It had been thought that the most common type of dementia started in one place. The discovery opens the door to drugs that target the unique pattern of progression, say the international team, who examined the brain tissue of people with MCI (mild cognitive impairment) and full-blown Alzheimer’s as well as those of patients who had died.
Blocking the most important initial processes may stop Alzheimer’s in its tracks, they say. Co-senior author Professor Tuomas Knowles, of Cambridge University, said: “This research shows the value of working with human data instead of imperfect animal models.
“It is exciting to see the progress in this field. We are now able to study this process at the molecular level in real patients, which is an important step to one day developing treatments.”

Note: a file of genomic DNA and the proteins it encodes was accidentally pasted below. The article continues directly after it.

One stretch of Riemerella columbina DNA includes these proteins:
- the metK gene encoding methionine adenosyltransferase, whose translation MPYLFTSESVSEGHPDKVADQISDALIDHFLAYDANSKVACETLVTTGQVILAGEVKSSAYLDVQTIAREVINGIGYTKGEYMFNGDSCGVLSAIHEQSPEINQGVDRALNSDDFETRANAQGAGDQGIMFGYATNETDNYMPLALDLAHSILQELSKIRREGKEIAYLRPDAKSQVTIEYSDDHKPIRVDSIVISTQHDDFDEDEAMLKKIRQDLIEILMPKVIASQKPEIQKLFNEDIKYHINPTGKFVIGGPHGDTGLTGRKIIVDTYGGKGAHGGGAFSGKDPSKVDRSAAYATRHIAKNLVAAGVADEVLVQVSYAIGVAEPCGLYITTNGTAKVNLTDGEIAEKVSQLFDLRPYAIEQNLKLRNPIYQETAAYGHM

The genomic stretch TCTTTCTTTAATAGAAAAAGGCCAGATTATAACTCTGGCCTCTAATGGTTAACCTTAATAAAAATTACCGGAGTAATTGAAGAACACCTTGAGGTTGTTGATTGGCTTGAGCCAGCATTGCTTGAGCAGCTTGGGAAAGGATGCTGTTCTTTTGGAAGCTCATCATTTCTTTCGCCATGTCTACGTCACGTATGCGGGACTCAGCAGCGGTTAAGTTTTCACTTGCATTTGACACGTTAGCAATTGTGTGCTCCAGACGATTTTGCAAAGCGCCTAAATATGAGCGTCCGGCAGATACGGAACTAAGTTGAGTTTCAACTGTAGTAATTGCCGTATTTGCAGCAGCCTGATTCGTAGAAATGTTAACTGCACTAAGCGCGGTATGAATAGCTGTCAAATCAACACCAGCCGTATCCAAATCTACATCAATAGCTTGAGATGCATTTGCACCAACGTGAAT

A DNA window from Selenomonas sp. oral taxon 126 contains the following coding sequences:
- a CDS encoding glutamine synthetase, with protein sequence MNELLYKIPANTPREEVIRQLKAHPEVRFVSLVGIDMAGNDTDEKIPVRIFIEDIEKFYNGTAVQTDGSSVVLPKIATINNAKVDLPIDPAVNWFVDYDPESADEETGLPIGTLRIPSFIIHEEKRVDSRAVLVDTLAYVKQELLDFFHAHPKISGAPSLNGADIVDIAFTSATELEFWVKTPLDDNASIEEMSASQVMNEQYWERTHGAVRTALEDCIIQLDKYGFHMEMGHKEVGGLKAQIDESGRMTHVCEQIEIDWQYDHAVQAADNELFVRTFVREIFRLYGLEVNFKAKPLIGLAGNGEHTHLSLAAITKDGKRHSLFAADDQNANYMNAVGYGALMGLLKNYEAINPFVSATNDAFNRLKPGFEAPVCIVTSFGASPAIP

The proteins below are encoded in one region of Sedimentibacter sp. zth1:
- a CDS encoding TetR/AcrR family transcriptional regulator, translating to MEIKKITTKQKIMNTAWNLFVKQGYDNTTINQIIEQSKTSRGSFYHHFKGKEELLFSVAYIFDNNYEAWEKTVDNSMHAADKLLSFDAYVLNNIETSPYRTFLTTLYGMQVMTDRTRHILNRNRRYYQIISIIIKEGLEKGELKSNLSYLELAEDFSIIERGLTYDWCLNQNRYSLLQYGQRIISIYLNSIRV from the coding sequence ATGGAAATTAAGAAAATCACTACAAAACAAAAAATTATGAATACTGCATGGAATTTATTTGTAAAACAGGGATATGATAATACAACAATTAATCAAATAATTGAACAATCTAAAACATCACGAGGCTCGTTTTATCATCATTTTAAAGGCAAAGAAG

Dementia cases worldwide are set to triple to more than 150 million by 2050 owing to ageing populations. One of the reasons medications have failed is they are prescribed too late – once Alzheimer’s has taken hold.
Plaques build up and destroy neurons and reduce grey and white matter –resulting in devastating memory loss, personality changes and confusion.
Prof Knowles said: “The key discovery is stopping the replication of aggregates [plaques].”
It was previously thought Alzheimer’s goes from one brain cell to another along linked circuits known as synapses.
The study, in Science Advances, shows it pops up spontaneously in a variety of places – with implications for potential treatments.